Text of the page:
The main advantage of the z-buffer in my opinion is that you can stream geometry through it so companies like Pixar can make images of HUGE models. However, in an interactive setting you don't want to do that, so games use pretty small polygon sets that can fit in main memory. The image quality in games will be better once ray tracing is interactive. When will that be?
Intel has just demonstrated a 80 core teraflop chip that looks ideal for ray tracing. According to recent tests, full ray tracing is about 20 times slower than it needs to be on a 2GHz dual-core opteron 870. If Intel's numbers are realistic (we'll have to wait to see what the meory implications are) then the slightly smaller Larabee system will be plenty fast enough for good ray tracing on a single chip.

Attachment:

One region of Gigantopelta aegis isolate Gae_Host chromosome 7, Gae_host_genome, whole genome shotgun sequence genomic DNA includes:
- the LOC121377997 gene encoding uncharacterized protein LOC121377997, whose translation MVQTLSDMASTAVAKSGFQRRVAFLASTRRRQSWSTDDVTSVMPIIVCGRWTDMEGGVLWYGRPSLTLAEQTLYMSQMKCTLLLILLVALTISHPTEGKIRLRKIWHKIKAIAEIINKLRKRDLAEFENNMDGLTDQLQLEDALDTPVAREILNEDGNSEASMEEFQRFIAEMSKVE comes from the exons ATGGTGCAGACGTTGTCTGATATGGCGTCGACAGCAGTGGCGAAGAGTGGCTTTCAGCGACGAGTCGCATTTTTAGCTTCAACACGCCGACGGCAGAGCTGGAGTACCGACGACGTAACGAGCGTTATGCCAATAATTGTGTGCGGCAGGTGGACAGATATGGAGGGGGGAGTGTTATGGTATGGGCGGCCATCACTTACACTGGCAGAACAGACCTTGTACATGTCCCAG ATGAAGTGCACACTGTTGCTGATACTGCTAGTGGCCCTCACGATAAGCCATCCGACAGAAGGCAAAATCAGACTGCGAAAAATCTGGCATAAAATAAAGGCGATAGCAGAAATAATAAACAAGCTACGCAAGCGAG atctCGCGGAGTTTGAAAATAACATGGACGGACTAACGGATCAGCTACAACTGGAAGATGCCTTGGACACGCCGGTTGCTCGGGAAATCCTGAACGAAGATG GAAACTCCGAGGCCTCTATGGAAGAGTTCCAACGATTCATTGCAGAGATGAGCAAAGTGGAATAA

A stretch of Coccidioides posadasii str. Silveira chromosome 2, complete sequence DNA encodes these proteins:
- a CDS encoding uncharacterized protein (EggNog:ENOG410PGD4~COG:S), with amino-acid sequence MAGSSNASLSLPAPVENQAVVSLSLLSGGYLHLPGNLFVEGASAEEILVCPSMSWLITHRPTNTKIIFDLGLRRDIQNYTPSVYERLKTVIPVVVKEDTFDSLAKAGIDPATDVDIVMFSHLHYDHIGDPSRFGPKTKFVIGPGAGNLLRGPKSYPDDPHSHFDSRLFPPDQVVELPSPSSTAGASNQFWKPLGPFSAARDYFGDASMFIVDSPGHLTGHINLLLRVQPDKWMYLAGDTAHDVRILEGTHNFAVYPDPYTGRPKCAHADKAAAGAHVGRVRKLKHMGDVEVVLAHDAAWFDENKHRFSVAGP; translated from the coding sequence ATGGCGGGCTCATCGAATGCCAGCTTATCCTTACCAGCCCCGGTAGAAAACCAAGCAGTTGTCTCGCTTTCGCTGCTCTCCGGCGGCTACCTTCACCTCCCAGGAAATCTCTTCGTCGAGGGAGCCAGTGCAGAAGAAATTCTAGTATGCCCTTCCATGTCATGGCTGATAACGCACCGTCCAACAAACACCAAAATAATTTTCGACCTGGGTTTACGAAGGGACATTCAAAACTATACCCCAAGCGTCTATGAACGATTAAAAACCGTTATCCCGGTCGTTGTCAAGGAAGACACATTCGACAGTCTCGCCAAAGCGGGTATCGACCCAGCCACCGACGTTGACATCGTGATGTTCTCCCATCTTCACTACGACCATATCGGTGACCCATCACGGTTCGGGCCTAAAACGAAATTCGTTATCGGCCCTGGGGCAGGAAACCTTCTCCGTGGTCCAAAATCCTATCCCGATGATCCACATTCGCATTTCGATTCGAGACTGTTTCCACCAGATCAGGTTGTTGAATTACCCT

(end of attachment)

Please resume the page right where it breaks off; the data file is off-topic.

What does this mean? I predict it means the z-buffer will soon exist only in software renderers at studios, so if you are an undergraduate don't bother learning OpenGL unless you need to use it in a project or job soon. I doubt OpenGL will die entirely due to lagacy issues, but it is not something to learn unless you have to. I speak as a person that spent much of my early years writing FORTRAN code!